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A brightly colored painting of abstract forms.

The painting is done in bright shades of blue, red, yellow and medium brown with black highlights. A large red object with a u-shaped center, outlined in a border of black and gray on the bottom and blue on the top dominates the lower half. A blue triangular shape highlighted in black is larger on the left and comes to a rounded point in the center, from the top edge a thin horn shape outlines a reddish half-moon, zigzag shapes in yellow and red and comma shaped objects are at the top and bottom right and in the bottom foreground.

Gallery Text

Referred to by a contemporary as the German Umberto Boccioni (the Italian futurist painter), Molzahn had encountered the dynamic splintering of forms characteristic of futurism early in his career, and was also aware of related formal experimentation in works by Lyonel Feininger and Franz Marc. As a prominent representative of Herwarth Walden’s Berlin gallery Der Sturm, he was also indebted to expressionism, writing his “Manifesto of Absolute Expressionism” of 1919 in an ecstatic style. Painted during World War I, the simultaneously lyrical and grotesque depiction of decapitated figures in a “cosmic space” that occupies the first side of this canvas (BR49.304.1) reveals the influence of movements such as cubism, futurism, and expressionism on young German artists like Molzahn during this period.

As a dual-sided canvas, however, this work demonstrates the sea change Molzahn and many other artists underwent after the war. By 1920, its brightly colored abstract forms, precisely measured and quickly raked with a comb for texture, had replaced the expressionist figuration of the earlier composition. Referring to the man-made creation of a human being and the relationship between spirit and body, the title of the later painting, Homunculus, (BR49.304.2) underscores the artist’s growing interest in esoteric and alchemical traditions.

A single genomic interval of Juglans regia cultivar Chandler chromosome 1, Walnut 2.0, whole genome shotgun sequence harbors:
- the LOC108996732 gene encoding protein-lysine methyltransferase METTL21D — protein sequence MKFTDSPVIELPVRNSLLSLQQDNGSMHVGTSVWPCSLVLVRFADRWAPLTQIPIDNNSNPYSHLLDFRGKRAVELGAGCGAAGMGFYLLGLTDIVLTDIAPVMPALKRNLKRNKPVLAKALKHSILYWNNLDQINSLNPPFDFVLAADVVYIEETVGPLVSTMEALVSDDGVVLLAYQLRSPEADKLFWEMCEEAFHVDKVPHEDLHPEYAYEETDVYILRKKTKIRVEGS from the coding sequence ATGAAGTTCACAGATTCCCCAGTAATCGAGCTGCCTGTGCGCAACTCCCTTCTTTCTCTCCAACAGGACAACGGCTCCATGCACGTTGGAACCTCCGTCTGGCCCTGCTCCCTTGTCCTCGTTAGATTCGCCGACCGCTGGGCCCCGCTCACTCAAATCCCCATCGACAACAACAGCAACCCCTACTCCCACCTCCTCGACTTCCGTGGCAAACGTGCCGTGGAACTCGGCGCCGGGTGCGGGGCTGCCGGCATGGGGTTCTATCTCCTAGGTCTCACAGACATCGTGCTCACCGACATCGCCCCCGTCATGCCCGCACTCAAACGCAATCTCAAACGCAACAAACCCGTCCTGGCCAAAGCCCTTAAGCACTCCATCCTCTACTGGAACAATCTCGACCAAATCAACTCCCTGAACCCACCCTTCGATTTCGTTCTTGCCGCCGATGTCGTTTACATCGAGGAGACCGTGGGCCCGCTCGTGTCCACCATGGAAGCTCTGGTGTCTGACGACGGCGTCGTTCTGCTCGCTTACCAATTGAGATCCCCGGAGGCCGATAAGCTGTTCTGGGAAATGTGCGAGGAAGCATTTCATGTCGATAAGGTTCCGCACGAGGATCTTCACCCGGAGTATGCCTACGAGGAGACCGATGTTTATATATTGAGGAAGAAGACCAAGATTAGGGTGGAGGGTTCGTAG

Identification and Creation

Object Number
Johannes Molzahn, German (Duisburg, Germany 1892 - 1965 Munich, Germany)
Work Type
Persistent Link

Physical Descriptions

Oil on canvas
99.1 x 75.6 cm (39 x 29 3/4 in.)
framed: 125.8 x 102.3 x 3.6 cm (49 1/2 x 40 1/4 x 1 7/16 in.)
Inscriptions and Marks
  • Signed: u.l.: Molzahn '20


Recorded Ownership History
Kurt Feldhäusser, Berlin, bequest; to Marie Luise Feldhäusser, 1945, sold; [E. Weyhe Gallery, New York], sold; to Busch-Reisinger Museum, 1949.

Acquisition and Rights

Credit Line
Harvard Art Museums/Busch-Reisinger Museum, Association Fund
Accession Year
Object Number
Modern and Contemporary Art

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Exhibition History

  • 32Q: 1500 Art in Germany Between the Wars (Expressionism-Interwar), Harvard Art Museums, Cambridge, 11/16/2014 - 06/06/2022

Subjects and Contexts

  • Google Art Project
  • The Bauhaus

Related Works

Verification Level

This record was created from historic documentation and may not have been reviewed by a curator; it may be inaccurate or incomplete. Our records are frequently revised and enhanced. For more information please contact the Division of Modern and Contemporary Art at